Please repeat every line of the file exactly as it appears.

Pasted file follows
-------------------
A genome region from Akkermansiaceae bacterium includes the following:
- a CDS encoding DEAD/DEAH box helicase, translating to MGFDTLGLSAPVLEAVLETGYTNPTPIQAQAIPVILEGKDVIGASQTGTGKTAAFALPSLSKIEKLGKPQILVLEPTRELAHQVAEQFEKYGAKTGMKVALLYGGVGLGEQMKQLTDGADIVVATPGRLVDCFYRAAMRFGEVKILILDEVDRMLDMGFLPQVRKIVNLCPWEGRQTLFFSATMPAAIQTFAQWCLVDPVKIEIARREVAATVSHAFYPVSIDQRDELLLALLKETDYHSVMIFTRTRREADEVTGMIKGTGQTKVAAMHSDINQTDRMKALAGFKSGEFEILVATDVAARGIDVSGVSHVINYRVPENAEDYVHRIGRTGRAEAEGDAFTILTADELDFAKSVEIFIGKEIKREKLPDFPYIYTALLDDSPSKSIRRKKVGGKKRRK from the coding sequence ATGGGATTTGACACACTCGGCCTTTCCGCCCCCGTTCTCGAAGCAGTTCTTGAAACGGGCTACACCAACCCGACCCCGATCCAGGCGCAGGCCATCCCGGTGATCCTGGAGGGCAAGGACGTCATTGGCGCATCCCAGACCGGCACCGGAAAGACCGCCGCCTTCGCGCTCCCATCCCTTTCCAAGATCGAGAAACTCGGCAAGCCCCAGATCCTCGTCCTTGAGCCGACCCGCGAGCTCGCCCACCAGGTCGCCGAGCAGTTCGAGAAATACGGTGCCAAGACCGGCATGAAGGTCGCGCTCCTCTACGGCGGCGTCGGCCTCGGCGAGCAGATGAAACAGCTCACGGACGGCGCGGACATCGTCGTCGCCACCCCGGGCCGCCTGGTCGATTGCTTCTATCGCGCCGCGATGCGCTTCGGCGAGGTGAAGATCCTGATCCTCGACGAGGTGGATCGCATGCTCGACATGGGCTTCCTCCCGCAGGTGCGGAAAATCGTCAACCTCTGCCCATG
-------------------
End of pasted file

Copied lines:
A genome region from Akkermansiaceae bacterium includes the following:
- a CDS encoding DEAD/DEAH box helicase, translating to MGFDTLGLSAPVLEAVLETGYTNPTPIQAQAIPVILEGKDVIGASQTGTGKTAAFALPSLSKIEKLGKPQILVLEPTRELAHQVAEQFEKYGAKTGMKVALLYGGVGLGEQMKQLTDGADIVVATPGRLVDCFYRAAMRFGEVKILILDEVDRMLDMGFLPQVRKIVNLCPWEGRQTLFFSATMPAAIQTFAQWCLVDPVKIEIARREVAATVSHAFYPVSIDQRDELLLALLKETDYHSVMIFTRTRREADEVTGMIKGTGQTKVAAMHSDINQTDRMKALAGFKSGEFEILVATDVAARGIDVSGVSHVINYRVPENAEDYVHRIGRTGRAEAEGDAFTILTADELDFAKSVEIFIGKEIKREKLPDFPYIYTALLDDSPSKSIRRKKVGGKKRRK from the coding sequence ATGGGATTTGACACACTCGGCCTTTCCGCCCCCGTTCTCGAAGCAGTTCTTGAAACGGGCTACACCAACCCGACCCCGATCCAGGCGCAGGCCATCCCGGTGATCCTGGAGGGCAAGGACGTCATTGGCGCATCCCAGACCGGCACCGGAAAGACCGCCGCCTTCGCGCTCCCATCCCTTTCCAAGATCGAGAAACTCGGCAAGCCCCAGATCCTCGTCCTTGAGCCGACCCGCGAGCTCGCCCACCAGGTCGCCGAGCAGTTCGAGAAATACGGTGCCAAGACCGGCATGAAGGTCGCGCTCCTCTACGGCGGCGTCGGCCTCGGCGAGCAGATGAAACAGCTCACGGACGGCGCGGACATCGTCGTCGCCACCCCGGGCCGCCTGGTCGATTGCTTCTATCGCGCCGCGATGCGCTTCGGCGAGGTGAAGATCCTGATCCTCGACGAGGTGGATCGCATGCTCGACATGGGCTTCCTCCCGCAGGTGCGGAAAATCGTCAACCTCTGCCCATG